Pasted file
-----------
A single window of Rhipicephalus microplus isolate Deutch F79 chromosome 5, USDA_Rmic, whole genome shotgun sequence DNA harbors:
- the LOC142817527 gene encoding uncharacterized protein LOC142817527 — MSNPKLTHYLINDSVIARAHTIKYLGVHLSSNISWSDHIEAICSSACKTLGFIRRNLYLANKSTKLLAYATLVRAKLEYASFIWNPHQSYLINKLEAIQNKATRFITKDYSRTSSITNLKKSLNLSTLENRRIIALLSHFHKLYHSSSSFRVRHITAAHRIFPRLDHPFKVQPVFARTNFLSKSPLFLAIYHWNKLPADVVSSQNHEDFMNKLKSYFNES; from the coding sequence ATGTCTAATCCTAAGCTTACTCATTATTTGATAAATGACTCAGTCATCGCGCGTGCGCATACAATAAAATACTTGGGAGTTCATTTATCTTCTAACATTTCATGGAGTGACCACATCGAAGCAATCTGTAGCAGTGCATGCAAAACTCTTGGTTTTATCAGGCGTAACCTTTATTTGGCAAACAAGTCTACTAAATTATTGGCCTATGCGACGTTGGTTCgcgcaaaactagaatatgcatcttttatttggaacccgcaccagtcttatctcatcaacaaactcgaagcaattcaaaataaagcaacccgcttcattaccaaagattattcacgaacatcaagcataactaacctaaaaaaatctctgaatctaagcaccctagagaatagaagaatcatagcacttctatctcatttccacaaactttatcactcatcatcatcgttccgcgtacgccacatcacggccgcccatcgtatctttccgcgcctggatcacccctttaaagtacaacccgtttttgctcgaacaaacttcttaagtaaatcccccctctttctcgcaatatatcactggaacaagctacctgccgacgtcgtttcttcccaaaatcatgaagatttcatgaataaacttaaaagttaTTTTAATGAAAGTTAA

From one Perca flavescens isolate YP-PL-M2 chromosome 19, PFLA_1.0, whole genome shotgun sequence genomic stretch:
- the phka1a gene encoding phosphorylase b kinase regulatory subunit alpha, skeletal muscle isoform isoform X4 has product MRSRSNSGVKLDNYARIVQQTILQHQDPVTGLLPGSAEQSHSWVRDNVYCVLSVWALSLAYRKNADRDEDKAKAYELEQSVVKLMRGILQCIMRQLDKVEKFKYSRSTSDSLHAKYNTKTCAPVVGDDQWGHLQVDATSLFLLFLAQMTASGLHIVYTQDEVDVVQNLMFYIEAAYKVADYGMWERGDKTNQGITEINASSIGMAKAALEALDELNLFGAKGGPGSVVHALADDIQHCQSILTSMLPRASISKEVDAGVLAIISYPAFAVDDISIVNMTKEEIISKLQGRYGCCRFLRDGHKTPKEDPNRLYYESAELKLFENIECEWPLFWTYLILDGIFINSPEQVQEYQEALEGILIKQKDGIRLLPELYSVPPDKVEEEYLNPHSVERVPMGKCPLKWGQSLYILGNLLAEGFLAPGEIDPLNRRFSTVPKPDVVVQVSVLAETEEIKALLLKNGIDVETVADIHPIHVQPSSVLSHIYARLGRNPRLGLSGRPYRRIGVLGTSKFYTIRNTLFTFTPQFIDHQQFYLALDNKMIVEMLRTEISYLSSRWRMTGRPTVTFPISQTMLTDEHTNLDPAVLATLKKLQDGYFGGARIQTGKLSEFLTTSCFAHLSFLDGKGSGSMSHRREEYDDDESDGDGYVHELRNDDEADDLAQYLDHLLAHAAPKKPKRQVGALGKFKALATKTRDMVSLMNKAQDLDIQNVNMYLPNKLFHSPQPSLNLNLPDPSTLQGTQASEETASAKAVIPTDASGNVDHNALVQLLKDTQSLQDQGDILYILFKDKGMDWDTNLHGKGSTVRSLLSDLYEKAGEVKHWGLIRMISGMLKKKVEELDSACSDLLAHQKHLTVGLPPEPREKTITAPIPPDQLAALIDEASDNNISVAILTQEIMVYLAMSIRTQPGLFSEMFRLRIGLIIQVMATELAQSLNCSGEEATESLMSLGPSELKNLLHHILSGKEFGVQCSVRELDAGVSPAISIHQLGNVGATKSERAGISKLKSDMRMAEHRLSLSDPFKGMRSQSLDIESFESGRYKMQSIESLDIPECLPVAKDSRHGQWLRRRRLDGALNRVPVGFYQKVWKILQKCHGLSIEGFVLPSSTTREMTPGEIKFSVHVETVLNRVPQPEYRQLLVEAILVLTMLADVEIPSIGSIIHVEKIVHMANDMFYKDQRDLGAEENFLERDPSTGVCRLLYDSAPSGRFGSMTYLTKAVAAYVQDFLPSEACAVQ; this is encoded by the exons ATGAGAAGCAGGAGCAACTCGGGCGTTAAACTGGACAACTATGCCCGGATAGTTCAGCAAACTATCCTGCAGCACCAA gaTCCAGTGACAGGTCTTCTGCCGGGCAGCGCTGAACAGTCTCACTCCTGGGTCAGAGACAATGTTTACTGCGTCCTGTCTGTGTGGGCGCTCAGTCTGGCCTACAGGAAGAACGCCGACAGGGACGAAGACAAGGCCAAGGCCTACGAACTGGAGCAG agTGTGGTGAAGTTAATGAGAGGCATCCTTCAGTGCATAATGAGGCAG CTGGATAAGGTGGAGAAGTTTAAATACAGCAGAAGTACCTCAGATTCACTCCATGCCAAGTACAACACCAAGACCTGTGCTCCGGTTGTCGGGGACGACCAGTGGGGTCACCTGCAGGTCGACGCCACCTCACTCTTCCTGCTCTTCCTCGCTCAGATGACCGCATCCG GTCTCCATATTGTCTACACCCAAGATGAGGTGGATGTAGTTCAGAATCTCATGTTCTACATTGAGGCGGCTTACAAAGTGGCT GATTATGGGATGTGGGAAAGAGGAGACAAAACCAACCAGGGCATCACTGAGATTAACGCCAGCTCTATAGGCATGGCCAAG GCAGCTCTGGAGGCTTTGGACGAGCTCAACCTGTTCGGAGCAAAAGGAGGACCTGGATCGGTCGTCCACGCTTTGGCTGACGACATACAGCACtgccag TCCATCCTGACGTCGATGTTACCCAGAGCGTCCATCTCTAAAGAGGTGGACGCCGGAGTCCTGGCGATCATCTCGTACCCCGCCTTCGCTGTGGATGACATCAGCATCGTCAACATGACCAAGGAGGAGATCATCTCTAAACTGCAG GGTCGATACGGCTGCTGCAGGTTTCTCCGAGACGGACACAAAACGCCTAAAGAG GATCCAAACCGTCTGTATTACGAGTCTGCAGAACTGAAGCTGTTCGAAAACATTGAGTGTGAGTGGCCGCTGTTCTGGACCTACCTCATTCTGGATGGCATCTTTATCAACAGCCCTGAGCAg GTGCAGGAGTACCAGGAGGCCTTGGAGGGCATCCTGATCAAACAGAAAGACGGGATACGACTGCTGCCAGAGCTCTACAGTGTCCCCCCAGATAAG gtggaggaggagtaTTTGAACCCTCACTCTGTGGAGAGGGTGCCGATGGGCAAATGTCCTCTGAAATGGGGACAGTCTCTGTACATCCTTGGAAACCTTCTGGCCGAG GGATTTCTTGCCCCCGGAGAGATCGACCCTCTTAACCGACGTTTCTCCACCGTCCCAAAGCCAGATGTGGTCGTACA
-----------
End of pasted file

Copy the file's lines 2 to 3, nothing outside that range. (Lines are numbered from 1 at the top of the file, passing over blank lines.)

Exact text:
- the LOC142817527 gene encoding uncharacterized protein LOC142817527 — MSNPKLTHYLINDSVIARAHTIKYLGVHLSSNISWSDHIEAICSSACKTLGFIRRNLYLANKSTKLLAYATLVRAKLEYASFIWNPHQSYLINKLEAIQNKATRFITKDYSRTSSITNLKKSLNLSTLENRRIIALLSHFHKLYHSSSSFRVRHITAAHRIFPRLDHPFKVQPVFARTNFLSKSPLFLAIYHWNKLPADVVSSQNHEDFMNKLKSYFNES; from the coding sequence ATGTCTAATCCTAAGCTTACTCATTATTTGATAAATGACTCAGTCATCGCGCGTGCGCATACAATAAAATACTTGGGAGTTCATTTATCTTCTAACATTTCATGGAGTGACCACATCGAAGCAATCTGTAGCAGTGCATGCAAAACTCTTGGTTTTATCAGGCGTAACCTTTATTTGGCAAACAAGTCTACTAAATTATTGGCCTATGCGACGTTGGTTCgcgcaaaactagaatatgcatcttttatttggaacccgcaccagtcttatctcatcaacaaactcgaagcaattcaaaataaagcaacccgcttcattaccaaagattattcacgaacatcaagcataactaacctaaaaaaatctctgaatctaagcaccctagagaatagaagaatcatagcacttctatctcatttccacaaactttatcactcatcatcatcgttccgcgtacgccacatcacggccgcccatcgtatctttccgcgcctggatcacccctttaaagtacaacccgtttttgctcgaacaaacttcttaagtaaatcccccctctttctcgcaatatatcactggaacaagctacctgccgacgtcgtttcttcccaaaatcatgaagatttcatgaataaacttaaaagttaTTTTAATGAAAGTTAA

From one Perca flavescens isolate YP-PL-M2 chromosome 19, PFLA_1.0, whole genome shotgun sequence genomic stretch: